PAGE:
By Wade Bourne
After mallards, blue-winged teal are my favorite ducks. I revere them for their beauty, their sporty flight capabilities, their delicate table quality, and their habit of migrating south long before most other ducks. Bluewings on the northern prairies start getting antsy around mid-August, and any hint of a northwest wind will send them scurrying southward.
So that hunters can take advantage of this early migration, the U.S. Fish and Wildlife Service allows special teal hunts in September in non-waterfowl production states in the Atlantic, Mississippi, and Central flyways when certain population thresholds are met. This special season lasts 9 or 16 days, depending on the number of bluewings in the breeding population the preceding spring.
In my experience, the early teal season is a greatly underutilized hunting opportunity. But I’m convinced that more hunters would value the early teal season as highly as I do if they would only try it. Catch the migration right, and birds are plentiful. Hunting pressure is usually light. These small ducks fly like rockets, and they decoy with little hesitation. And their breast meat is scrumptious when wrapped in bacon and grilled to rare perfection.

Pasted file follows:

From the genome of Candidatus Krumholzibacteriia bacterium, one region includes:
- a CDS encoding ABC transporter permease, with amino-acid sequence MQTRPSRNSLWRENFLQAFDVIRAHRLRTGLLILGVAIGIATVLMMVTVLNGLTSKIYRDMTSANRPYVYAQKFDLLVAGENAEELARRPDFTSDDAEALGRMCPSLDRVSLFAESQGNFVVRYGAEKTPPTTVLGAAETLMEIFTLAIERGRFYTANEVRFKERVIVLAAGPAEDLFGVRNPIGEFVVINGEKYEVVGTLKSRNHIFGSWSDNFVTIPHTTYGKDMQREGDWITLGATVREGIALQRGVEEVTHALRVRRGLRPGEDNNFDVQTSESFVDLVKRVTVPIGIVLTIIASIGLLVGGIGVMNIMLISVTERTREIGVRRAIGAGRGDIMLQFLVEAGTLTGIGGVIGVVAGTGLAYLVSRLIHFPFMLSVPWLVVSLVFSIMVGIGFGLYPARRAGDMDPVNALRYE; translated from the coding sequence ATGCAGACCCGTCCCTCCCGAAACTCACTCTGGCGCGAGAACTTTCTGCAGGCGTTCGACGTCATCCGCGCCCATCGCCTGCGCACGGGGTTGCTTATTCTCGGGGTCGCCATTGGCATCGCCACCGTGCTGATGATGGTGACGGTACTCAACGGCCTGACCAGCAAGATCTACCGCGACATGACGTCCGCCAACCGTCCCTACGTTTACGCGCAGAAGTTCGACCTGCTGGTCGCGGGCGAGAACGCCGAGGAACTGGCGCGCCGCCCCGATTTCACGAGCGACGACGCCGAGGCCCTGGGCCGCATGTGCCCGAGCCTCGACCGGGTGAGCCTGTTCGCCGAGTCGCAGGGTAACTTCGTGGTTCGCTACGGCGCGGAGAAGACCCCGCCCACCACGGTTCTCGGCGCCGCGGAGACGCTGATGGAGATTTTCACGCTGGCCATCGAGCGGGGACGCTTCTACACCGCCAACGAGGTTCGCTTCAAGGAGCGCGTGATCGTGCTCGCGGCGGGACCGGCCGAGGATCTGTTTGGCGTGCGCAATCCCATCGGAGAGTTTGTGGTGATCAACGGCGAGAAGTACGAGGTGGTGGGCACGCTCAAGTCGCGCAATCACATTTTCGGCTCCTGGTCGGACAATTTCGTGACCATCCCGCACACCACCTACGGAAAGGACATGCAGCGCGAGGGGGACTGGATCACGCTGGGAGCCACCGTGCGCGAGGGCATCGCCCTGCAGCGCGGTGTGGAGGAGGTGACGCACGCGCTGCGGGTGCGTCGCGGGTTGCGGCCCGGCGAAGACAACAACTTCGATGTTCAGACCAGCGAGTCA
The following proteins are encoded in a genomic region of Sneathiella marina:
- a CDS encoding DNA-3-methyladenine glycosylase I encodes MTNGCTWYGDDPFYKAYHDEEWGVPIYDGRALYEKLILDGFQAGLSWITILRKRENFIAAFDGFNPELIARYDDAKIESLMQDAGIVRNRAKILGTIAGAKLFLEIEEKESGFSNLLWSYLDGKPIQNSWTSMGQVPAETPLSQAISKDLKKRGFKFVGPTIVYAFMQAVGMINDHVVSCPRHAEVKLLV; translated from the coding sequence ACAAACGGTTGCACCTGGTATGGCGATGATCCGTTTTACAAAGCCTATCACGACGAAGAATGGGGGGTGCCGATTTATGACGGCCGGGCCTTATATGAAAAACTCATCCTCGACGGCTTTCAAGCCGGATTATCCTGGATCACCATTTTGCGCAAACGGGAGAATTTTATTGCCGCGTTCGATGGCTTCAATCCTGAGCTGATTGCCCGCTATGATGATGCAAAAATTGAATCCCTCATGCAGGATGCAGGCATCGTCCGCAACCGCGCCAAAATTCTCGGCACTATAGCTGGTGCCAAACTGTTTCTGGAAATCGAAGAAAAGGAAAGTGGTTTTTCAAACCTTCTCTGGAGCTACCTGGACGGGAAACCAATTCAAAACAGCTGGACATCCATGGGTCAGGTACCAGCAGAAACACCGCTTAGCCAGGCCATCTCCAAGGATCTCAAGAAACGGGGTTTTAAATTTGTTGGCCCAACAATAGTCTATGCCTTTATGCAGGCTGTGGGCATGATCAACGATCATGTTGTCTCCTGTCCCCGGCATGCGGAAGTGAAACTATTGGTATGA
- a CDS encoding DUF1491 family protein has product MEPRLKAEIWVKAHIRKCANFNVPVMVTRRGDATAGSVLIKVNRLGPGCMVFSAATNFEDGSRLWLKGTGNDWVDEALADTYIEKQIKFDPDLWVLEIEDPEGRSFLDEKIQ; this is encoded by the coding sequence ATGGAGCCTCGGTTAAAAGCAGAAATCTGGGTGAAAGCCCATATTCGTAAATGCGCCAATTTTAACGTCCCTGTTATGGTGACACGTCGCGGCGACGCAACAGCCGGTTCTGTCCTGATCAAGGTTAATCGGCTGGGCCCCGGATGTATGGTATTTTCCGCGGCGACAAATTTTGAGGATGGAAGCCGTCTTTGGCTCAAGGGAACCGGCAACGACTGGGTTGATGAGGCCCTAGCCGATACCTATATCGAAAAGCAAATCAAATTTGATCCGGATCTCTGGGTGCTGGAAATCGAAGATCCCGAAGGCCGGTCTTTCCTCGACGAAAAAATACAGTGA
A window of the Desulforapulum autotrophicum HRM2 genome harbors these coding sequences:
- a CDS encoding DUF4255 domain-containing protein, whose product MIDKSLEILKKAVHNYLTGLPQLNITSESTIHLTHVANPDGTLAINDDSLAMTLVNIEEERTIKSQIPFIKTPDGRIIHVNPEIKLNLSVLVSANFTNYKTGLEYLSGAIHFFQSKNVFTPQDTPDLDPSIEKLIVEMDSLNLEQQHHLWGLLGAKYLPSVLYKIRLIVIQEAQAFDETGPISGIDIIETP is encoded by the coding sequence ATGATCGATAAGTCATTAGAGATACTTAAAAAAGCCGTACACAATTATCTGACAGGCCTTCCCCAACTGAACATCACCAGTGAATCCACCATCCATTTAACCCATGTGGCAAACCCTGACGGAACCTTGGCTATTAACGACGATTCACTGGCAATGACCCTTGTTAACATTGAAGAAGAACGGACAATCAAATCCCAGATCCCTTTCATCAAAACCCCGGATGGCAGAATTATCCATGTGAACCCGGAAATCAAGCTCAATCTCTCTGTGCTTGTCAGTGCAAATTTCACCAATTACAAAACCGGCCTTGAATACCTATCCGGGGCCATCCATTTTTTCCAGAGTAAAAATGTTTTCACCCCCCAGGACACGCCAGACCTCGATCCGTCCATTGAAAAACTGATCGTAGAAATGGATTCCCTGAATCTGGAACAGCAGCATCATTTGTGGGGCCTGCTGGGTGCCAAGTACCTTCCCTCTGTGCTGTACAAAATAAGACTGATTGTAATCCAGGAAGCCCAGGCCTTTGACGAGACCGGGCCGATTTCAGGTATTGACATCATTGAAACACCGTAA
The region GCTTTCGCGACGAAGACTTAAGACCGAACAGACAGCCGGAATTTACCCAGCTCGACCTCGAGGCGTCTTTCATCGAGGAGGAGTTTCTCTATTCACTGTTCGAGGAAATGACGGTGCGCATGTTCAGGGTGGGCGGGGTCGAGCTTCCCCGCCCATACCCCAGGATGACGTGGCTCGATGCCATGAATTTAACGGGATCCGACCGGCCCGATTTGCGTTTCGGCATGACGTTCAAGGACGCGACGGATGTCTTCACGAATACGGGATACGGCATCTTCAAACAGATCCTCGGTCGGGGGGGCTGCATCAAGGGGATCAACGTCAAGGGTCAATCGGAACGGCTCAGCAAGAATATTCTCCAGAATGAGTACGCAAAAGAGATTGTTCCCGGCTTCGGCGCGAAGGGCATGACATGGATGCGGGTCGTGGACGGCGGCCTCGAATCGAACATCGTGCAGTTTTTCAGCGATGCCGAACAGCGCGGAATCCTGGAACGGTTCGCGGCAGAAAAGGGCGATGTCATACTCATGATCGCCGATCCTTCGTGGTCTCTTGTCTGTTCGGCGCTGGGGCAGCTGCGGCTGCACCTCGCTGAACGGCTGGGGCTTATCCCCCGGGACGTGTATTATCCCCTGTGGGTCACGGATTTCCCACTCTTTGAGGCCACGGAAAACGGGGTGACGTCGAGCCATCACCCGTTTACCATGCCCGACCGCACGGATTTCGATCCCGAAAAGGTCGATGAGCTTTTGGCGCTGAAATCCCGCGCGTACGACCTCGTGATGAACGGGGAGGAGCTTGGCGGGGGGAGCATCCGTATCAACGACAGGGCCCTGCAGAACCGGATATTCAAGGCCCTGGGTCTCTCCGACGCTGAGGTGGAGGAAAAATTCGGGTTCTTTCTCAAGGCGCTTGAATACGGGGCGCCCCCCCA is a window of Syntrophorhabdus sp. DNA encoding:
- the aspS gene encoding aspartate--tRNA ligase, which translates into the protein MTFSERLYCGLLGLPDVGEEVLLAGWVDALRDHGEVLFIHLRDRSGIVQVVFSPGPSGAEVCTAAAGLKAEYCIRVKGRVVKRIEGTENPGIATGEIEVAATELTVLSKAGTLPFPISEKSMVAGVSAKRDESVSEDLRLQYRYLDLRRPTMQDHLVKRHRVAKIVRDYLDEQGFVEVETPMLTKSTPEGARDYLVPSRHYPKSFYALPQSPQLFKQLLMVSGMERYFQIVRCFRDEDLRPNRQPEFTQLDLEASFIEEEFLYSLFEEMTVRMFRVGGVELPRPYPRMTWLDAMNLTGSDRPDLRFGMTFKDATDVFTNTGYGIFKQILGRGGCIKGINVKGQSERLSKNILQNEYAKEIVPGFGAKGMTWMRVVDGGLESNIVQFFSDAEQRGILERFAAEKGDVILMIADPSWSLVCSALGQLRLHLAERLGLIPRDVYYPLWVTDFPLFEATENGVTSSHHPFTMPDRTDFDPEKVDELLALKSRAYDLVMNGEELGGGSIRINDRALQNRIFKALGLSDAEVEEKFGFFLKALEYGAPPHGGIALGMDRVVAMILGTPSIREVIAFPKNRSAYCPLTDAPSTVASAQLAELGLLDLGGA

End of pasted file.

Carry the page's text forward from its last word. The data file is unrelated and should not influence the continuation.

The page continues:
The September teal season is also a good tune-up for the “big duck” season to follow. It’s an opportunity to get some decoys out, run the boat, test out a new shotgun, and give the retriever a little practice for more serious fetching chores to follow. Here are some tips for where, when, and how to bag these early migrants.
Where to Hunt
Blue-winged teal frequent both large and small waters (reservoirs, natural lakes, sloughs, swamps, beaver ponds, farm ponds, etc.). They feed on aquatic plants and invertebrates in shallow water (eight inches or less). When not feeding, they like to rest and preen on bare mud flats bordering these shallows.
The best way to find bluewings is simply to go looking for them, and the closer to hunting time, the better. Due to their migratory patterns, they can literally be abundant one day and scarce the next. As a result, the best game plan is to scout in the afternoon for a hunt the following morning.
On big water, run a boat and check flats and bays with binoculars. Hunters can also scout farm ponds from vehicles or hike into remote backwaters to see if teal are present.
When to Go
Bluewing movement is prompted by the slightest weather changes. During September, watch the weather map closely and expect a new wave of birds with each frontal passage.
Bluewings will typically hit a new area and hang around until the next frontal passage pushes them farther south (and brings new teal in). This pattern commences in August, and by mid-October, the majority of bluewings are on their wintering grounds along the Gulf Coast or in Mexico or northern South America.